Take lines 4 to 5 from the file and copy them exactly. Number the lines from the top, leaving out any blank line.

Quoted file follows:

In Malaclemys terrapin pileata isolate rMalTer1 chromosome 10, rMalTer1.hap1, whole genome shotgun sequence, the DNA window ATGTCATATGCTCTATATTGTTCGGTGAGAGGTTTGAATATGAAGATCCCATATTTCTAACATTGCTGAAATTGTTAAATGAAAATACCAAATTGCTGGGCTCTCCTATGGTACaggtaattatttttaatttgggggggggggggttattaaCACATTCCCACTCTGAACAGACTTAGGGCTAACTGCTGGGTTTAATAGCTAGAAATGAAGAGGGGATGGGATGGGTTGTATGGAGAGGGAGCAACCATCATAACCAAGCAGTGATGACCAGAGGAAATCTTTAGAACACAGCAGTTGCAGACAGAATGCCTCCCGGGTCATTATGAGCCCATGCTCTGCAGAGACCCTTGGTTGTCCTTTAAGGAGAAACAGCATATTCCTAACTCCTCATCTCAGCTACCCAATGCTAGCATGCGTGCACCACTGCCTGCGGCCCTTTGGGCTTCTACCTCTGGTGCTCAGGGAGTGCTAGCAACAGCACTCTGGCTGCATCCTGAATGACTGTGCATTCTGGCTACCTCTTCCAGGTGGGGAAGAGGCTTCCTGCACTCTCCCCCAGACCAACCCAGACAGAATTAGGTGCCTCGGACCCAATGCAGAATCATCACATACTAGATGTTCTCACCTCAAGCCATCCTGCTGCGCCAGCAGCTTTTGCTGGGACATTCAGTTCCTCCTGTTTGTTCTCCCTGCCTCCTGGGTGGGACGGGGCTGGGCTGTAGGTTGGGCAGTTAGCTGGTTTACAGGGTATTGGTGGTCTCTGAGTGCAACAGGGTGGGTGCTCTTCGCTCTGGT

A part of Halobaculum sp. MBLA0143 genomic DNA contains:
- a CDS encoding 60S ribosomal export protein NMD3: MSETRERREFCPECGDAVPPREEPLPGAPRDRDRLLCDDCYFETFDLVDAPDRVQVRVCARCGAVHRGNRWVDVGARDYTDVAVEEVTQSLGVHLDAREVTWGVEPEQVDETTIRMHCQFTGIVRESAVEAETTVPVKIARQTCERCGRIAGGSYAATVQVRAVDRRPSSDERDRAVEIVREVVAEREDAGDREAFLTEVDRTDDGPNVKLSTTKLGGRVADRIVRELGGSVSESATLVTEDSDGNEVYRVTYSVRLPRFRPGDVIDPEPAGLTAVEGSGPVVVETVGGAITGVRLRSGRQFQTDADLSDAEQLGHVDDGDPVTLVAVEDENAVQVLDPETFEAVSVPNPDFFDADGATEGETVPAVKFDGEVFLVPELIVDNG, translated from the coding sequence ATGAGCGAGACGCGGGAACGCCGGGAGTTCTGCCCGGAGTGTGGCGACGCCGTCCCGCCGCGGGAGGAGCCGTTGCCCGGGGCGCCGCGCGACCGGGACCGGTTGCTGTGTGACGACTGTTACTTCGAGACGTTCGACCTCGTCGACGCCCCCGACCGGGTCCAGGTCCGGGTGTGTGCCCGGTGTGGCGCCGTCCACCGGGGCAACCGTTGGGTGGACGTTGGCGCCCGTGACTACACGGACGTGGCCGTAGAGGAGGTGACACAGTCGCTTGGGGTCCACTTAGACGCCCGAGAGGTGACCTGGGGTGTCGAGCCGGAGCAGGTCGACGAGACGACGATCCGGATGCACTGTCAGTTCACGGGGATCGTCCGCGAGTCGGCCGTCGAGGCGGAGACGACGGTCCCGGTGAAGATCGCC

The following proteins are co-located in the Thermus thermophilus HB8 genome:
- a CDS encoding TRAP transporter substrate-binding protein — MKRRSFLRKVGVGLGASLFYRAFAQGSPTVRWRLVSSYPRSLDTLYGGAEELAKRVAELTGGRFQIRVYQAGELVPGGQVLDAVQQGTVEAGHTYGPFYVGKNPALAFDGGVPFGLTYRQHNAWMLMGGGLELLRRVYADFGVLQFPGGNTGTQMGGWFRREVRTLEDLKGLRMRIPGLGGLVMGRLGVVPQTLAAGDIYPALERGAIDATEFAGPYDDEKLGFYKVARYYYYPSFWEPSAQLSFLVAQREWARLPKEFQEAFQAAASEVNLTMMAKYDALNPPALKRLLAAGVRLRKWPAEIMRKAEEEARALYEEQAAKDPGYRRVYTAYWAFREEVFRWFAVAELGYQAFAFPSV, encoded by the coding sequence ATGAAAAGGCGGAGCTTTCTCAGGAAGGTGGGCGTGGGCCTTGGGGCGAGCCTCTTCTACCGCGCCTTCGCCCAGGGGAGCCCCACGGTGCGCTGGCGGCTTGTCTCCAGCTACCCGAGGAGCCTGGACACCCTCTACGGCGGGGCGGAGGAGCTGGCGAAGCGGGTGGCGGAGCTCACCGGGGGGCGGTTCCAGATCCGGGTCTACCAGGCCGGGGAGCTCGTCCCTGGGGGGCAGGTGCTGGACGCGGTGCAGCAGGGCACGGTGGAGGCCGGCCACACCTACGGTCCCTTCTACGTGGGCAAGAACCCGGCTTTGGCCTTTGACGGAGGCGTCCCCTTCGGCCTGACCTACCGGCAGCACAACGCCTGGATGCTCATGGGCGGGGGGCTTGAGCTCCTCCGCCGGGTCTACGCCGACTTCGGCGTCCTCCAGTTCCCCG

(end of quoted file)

The following proteins are co-located in the Thermus thermophilus HB8 genome:
- a CDS encoding TRAP transporter substrate-binding protein — MKRRSFLRKVGVGLGASLFYRAFAQGSPTVRWRLVSSYPRSLDTLYGGAEELAKRVAELTGGRFQIRVYQAGELVPGGQVLDAVQQGTVEAGHTYGPFYVGKNPALAFDGGVPFGLTYRQHNAWMLMGGGLELLRRVYADFGVLQFPGGNTGTQMGGWFRREVRTLEDLKGLRMRIPGLGGLVMGRLGVVPQTLAAGDIYPALERGAIDATEFAGPYDDEKLGFYKVARYYYYPSFWEPSAQLSFLVAQREWARLPKEFQEAFQAAASEVNLTMMAKYDALNPPALKRLLAAGVRLRKWPAEIMRKAEEEARALYEEQAAKDPGYRRVYTAYWAFREEVFRWFAVAELGYQAFAFPSV, encoded by the coding sequence ATGAAAAGGCGGAGCTTTCTCAGGAAGGTGGGCGTGGGCCTTGGGGCGAGCCTCTTCTACCGCGCCTTCGCCCAGGGGAGCCCCACGGTGCGCTGGCGGCTTGTCTCCAGCTACCCGAGGAGCCTGGACACCCTCTACGGCGGGGCGGAGGAGCTGGCGAAGCGGGTGGCGGAGCTCACCGGGGGGCGGTTCCAGATCCGGGTCTACCAGGCCGGGGAGCTCGTCCCTGGGGGGCAGGTGCTGGACGCGGTGCAGCAGGGCACGGTGGAGGCCGGCCACACCTACGGTCCCTTCTACGTGGGCAAGAACCCGGCTTTGGCCTTTGACGGAGGCGTCCCCTTCGGCCTGACCTACCGGCAGCACAACGCCTGGATGCTCATGGGCGGGGGGCTTGAGCTCCTCCGCCGGGTCTACGCCGACTTCGGCGTCCTCCAGTTCCCCG